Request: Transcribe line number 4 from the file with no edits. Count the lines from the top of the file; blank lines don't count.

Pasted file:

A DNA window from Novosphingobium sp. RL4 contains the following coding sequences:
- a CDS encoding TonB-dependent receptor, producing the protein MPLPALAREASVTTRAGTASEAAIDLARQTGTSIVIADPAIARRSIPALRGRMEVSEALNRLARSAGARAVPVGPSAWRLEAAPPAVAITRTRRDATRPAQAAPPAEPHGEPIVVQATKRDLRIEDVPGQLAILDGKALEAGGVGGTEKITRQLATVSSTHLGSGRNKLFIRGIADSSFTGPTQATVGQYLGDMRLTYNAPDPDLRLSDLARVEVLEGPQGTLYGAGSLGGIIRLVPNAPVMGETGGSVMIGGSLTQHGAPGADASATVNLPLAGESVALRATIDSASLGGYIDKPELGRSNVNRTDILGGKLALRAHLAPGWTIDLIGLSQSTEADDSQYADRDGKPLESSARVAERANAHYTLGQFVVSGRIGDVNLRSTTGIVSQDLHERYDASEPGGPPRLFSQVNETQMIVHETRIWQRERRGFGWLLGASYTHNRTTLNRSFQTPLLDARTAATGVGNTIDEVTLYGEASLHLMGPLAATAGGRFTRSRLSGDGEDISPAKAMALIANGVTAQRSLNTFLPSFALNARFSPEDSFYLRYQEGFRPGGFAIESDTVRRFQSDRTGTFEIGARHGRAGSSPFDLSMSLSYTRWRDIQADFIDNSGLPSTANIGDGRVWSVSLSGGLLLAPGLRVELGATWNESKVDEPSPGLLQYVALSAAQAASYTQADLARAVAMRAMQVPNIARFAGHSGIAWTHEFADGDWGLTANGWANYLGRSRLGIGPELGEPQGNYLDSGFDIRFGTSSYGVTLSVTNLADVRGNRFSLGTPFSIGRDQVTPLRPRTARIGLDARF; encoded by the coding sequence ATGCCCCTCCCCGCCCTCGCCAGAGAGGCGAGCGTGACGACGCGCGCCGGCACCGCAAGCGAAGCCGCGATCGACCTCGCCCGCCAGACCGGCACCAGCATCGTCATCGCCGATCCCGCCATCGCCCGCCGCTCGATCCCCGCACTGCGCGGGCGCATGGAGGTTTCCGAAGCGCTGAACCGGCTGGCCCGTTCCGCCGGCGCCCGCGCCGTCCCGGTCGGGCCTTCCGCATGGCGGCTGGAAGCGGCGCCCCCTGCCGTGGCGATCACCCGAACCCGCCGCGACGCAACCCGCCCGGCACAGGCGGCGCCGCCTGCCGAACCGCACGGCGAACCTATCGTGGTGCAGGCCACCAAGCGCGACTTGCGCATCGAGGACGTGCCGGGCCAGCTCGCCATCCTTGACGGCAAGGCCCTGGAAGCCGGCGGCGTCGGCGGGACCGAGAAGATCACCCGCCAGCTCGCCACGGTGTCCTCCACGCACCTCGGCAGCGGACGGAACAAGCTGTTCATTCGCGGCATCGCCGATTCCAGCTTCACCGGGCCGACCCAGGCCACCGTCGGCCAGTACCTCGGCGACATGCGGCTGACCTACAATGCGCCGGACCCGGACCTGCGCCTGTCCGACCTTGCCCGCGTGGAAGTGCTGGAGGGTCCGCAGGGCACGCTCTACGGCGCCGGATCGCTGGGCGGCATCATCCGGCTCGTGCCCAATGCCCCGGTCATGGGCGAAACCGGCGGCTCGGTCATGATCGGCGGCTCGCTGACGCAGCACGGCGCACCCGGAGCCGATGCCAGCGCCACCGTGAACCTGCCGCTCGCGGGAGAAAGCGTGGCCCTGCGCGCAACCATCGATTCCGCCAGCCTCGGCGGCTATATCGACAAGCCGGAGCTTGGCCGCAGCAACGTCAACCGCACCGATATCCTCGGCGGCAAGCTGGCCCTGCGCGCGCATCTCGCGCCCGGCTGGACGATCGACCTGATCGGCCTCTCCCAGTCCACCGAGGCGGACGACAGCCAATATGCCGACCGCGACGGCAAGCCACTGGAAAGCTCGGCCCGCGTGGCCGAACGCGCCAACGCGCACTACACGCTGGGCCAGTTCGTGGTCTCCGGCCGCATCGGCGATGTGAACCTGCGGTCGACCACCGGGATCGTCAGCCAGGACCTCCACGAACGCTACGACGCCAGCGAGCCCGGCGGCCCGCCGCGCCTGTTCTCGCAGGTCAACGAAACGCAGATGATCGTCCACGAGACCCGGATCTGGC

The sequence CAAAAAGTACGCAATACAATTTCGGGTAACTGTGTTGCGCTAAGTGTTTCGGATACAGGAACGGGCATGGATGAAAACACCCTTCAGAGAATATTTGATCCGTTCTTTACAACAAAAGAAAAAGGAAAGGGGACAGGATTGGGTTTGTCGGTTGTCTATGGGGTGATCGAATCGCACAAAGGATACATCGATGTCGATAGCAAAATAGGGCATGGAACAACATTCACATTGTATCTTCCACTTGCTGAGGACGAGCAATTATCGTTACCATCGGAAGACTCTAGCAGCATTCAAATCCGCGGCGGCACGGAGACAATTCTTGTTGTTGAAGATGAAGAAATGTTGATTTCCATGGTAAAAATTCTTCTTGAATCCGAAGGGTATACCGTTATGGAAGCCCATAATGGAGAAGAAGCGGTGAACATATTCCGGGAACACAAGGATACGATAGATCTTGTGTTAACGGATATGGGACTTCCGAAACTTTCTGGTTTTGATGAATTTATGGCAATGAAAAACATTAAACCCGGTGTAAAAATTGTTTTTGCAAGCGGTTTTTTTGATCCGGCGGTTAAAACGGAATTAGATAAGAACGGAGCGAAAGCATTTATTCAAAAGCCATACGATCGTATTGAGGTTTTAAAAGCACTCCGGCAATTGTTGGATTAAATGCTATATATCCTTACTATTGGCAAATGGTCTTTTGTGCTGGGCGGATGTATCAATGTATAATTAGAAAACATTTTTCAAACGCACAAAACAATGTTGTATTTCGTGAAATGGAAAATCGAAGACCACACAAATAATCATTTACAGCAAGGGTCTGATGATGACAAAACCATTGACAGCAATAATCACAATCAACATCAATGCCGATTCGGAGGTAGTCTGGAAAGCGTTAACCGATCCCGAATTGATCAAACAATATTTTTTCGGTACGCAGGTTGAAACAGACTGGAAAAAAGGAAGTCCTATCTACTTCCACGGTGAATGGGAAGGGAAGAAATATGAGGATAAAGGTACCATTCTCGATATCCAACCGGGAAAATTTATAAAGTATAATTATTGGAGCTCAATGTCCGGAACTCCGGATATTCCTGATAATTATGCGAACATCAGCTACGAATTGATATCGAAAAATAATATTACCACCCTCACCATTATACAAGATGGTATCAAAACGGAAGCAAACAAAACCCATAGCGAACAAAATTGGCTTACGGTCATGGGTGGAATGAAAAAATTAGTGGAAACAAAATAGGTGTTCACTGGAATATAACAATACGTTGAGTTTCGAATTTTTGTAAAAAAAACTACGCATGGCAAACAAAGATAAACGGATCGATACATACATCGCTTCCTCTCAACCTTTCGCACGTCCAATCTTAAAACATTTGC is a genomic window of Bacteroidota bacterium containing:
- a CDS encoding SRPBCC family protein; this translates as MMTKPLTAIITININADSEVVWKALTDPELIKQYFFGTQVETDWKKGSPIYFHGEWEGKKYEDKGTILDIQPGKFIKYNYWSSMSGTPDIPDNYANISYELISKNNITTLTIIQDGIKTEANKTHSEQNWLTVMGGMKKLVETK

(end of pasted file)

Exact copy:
- a CDS encoding SRPBCC family protein; this translates as MMTKPLTAIITININADSEVVWKALTDPELIKQYFFGTQVETDWKKGSPIYFHGEWEGKKYEDKGTILDIQPGKFIKYNYWSSMSGTPDIPDNYANISYELISKNNITTLTIIQDGIKTEANKTHSEQNWLTVMGGMKKLVETK